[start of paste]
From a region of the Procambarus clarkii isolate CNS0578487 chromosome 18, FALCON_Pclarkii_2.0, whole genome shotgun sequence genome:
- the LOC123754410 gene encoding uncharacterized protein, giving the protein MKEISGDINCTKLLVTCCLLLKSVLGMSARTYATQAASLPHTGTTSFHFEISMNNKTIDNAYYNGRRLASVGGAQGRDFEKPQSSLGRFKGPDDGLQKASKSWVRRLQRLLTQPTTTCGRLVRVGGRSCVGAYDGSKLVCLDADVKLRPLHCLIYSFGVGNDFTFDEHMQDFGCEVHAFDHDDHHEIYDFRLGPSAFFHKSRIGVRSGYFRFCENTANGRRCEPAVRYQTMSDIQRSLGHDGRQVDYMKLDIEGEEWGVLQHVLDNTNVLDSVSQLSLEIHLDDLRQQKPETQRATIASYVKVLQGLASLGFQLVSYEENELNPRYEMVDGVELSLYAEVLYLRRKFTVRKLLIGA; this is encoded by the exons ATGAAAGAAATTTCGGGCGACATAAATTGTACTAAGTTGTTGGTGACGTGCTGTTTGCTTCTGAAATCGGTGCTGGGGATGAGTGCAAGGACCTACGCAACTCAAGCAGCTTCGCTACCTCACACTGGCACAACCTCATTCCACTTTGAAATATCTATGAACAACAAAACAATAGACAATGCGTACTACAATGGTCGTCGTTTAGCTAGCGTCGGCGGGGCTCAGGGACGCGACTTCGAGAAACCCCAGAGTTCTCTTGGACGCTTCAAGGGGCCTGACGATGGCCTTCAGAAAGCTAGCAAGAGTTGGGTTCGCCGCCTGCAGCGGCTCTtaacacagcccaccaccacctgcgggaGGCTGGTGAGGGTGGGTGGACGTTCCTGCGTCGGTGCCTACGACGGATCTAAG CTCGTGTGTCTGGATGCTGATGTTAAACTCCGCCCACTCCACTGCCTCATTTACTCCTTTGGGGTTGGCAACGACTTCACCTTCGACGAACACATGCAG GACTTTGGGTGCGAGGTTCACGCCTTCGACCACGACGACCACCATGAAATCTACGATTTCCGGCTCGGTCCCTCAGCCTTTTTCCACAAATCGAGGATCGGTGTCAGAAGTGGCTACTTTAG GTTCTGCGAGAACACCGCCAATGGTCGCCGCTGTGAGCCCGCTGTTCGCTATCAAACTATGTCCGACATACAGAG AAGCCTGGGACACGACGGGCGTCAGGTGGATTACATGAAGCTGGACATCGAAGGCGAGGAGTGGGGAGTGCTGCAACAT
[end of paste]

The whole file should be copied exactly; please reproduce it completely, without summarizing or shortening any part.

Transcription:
From a region of the Procambarus clarkii isolate CNS0578487 chromosome 18, FALCON_Pclarkii_2.0, whole genome shotgun sequence genome:
- the LOC123754410 gene encoding uncharacterized protein, giving the protein MKEISGDINCTKLLVTCCLLLKSVLGMSARTYATQAASLPHTGTTSFHFEISMNNKTIDNAYYNGRRLASVGGAQGRDFEKPQSSLGRFKGPDDGLQKASKSWVRRLQRLLTQPTTTCGRLVRVGGRSCVGAYDGSKLVCLDADVKLRPLHCLIYSFGVGNDFTFDEHMQDFGCEVHAFDHDDHHEIYDFRLGPSAFFHKSRIGVRSGYFRFCENTANGRRCEPAVRYQTMSDIQRSLGHDGRQVDYMKLDIEGEEWGVLQHVLDNTNVLDSVSQLSLEIHLDDLRQQKPETQRATIASYVKVLQGLASLGFQLVSYEENELNPRYEMVDGVELSLYAEVLYLRRKFTVRKLLIGA; this is encoded by the exons ATGAAAGAAATTTCGGGCGACATAAATTGTACTAAGTTGTTGGTGACGTGCTGTTTGCTTCTGAAATCGGTGCTGGGGATGAGTGCAAGGACCTACGCAACTCAAGCAGCTTCGCTACCTCACACTGGCACAACCTCATTCCACTTTGAAATATCTATGAACAACAAAACAATAGACAATGCGTACTACAATGGTCGTCGTTTAGCTAGCGTCGGCGGGGCTCAGGGACGCGACTTCGAGAAACCCCAGAGTTCTCTTGGACGCTTCAAGGGGCCTGACGATGGCCTTCAGAAAGCTAGCAAGAGTTGGGTTCGCCGCCTGCAGCGGCTCTtaacacagcccaccaccacctgcgggaGGCTGGTGAGGGTGGGTGGACGTTCCTGCGTCGGTGCCTACGACGGATCTAAG CTCGTGTGTCTGGATGCTGATGTTAAACTCCGCCCACTCCACTGCCTCATTTACTCCTTTGGGGTTGGCAACGACTTCACCTTCGACGAACACATGCAG GACTTTGGGTGCGAGGTTCACGCCTTCGACCACGACGACCACCATGAAATCTACGATTTCCGGCTCGGTCCCTCAGCCTTTTTCCACAAATCGAGGATCGGTGTCAGAAGTGGCTACTTTAG GTTCTGCGAGAACACCGCCAATGGTCGCCGCTGTGAGCCCGCTGTTCGCTATCAAACTATGTCCGACATACAGAG AAGCCTGGGACACGACGGGCGTCAGGTGGATTACATGAAGCTGGACATCGAAGGCGAGGAGTGGGGAGTGCTGCAACAT